A Hill Country road trip following John Coffee Hays, Ira Aten and other top Texas Rangers.
- Written by David George
- Published March 13, 2012
You’re Riding Shotgun With…
David George, who orchestrated the turnaround of the Buckhorn Saloon & Museum in San Antonio, further enhancing this historic museum with a new addition, the Texas Ranger Museum. The Ranger museum houses hundreds of Ranger firearms, badges and photographs. George embarked on that project as the owner of Destination Entertainment, a management consulting company that specializes in the tourist attraction industry.
His interest in the frontier West has encouraged George to become members of history organizations that include the Texas Gun Collectors Association, Wild West History Association and the Former Texas Rangers Association. He tells us, “Few road trips are more spectacular than a jaunt through the Texas Hill Country during the spring Bluebonnet season.” For frontier West enthusiasts like him, George has outlined an excursion that will take you past a number of Hill Country locations with historical significance for those interested in the story of the Texas Rangers.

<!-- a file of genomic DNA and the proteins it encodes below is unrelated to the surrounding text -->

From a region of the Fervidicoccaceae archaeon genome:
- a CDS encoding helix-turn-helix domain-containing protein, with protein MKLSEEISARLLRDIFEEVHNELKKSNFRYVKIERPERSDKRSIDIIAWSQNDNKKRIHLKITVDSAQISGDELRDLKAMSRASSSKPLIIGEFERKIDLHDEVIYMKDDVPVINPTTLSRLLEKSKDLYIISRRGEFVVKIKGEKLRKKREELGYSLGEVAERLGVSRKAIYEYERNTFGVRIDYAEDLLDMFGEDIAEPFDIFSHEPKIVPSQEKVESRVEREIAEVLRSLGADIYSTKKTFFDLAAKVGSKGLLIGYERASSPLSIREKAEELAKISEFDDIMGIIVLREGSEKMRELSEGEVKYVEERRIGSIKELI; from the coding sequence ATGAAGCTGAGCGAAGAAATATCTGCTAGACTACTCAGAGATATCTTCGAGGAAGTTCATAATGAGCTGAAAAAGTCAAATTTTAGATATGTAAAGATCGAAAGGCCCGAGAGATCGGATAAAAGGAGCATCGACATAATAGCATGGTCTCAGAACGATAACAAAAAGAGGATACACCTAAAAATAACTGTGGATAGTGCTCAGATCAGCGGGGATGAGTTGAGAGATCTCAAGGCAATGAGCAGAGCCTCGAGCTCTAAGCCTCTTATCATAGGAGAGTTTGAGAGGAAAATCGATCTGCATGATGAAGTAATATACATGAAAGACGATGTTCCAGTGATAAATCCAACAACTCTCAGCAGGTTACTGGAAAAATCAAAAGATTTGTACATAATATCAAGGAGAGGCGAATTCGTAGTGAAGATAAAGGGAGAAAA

SAN ANTONIO, TX
The experience begins in the number one tourist destination in Texas, San Antonio. The Alamo is, of course, the focal point of today’s daytime activity. However, before your visit to this famous mission, you should go to the IMAX Theater at Rivercenter Mall adjacent to the Alamo grounds and view Alamo: Price of Freedom. This 45-minute presentation provides a great prelude covering the 13 days leading up to the fall of the Alamo. As you watch the film, you will realize that the Texas Rangers and volunteers totaling 32 men from the Texas town of Gonzales were the only response to Lt. Col. William Travis’s famous “Victory or Death” letter.